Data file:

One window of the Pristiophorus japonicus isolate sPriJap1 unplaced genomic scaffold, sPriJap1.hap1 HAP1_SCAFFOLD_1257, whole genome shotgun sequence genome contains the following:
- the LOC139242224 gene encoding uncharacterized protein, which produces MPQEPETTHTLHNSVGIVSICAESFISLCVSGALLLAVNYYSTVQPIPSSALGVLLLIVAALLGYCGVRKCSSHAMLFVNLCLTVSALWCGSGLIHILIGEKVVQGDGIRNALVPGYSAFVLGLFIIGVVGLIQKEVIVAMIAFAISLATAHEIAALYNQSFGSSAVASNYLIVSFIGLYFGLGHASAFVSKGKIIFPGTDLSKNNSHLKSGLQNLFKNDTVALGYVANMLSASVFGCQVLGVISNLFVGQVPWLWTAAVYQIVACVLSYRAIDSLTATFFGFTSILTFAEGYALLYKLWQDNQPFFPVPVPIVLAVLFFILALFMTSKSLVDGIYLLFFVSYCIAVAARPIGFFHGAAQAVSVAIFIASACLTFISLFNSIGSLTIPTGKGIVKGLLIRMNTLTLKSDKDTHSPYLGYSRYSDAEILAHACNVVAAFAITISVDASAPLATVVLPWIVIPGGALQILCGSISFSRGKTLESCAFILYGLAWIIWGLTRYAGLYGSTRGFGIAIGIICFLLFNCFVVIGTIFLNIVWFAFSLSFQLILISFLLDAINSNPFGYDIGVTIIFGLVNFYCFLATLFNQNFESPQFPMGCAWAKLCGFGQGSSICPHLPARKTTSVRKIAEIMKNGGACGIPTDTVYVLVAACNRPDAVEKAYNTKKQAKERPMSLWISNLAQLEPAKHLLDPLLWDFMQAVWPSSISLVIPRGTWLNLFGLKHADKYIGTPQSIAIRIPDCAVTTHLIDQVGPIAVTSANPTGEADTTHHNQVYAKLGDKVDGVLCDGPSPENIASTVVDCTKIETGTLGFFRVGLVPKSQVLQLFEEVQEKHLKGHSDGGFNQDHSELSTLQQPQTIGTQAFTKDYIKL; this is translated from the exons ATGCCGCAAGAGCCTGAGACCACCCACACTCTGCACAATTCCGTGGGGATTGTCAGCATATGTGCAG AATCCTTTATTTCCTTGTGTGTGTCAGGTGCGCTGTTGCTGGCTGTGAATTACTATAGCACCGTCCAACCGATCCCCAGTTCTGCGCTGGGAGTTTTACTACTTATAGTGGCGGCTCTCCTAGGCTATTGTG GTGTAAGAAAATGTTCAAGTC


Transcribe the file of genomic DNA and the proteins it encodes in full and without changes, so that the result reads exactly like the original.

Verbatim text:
One window of the Pristiophorus japonicus isolate sPriJap1 unplaced genomic scaffold, sPriJap1.hap1 HAP1_SCAFFOLD_1257, whole genome shotgun sequence genome contains the following:
- the LOC139242224 gene encoding uncharacterized protein, which produces MPQEPETTHTLHNSVGIVSICAESFISLCVSGALLLAVNYYSTVQPIPSSALGVLLLIVAALLGYCGVRKCSSHAMLFVNLCLTVSALWCGSGLIHILIGEKVVQGDGIRNALVPGYSAFVLGLFIIGVVGLIQKEVIVAMIAFAISLATAHEIAALYNQSFGSSAVASNYLIVSFIGLYFGLGHASAFVSKGKIIFPGTDLSKNNSHLKSGLQNLFKNDTVALGYVANMLSASVFGCQVLGVISNLFVGQVPWLWTAAVYQIVACVLSYRAIDSLTATFFGFTSILTFAEGYALLYKLWQDNQPFFPVPVPIVLAVLFFILALFMTSKSLVDGIYLLFFVSYCIAVAARPIGFFHGAAQAVSVAIFIASACLTFISLFNSIGSLTIPTGKGIVKGLLIRMNTLTLKSDKDTHSPYLGYSRYSDAEILAHACNVVAAFAITISVDASAPLATVVLPWIVIPGGALQILCGSISFSRGKTLESCAFILYGLAWIIWGLTRYAGLYGSTRGFGIAIGIICFLLFNCFVVIGTIFLNIVWFAFSLSFQLILISFLLDAINSNPFGYDIGVTIIFGLVNFYCFLATLFNQNFESPQFPMGCAWAKLCGFGQGSSICPHLPARKTTSVRKIAEIMKNGGACGIPTDTVYVLVAACNRPDAVEKAYNTKKQAKERPMSLWISNLAQLEPAKHLLDPLLWDFMQAVWPSSISLVIPRGTWLNLFGLKHADKYIGTPQSIAIRIPDCAVTTHLIDQVGPIAVTSANPTGEADTTHHNQVYAKLGDKVDGVLCDGPSPENIASTVVDCTKIETGTLGFFRVGLVPKSQVLQLFEEVQEKHLKGHSDGGFNQDHSELSTLQQPQTIGTQAFTKDYIKL; this is translated from the exons ATGCCGCAAGAGCCTGAGACCACCCACACTCTGCACAATTCCGTGGGGATTGTCAGCATATGTGCAG AATCCTTTATTTCCTTGTGTGTGTCAGGTGCGCTGTTGCTGGCTGTGAATTACTATAGCACCGTCCAACCGATCCCCAGTTCTGCGCTGGGAGTTTTACTACTTATAGTGGCGGCTCTCCTAGGCTATTGTG GTGTAAGAAAATGTTCAAGTC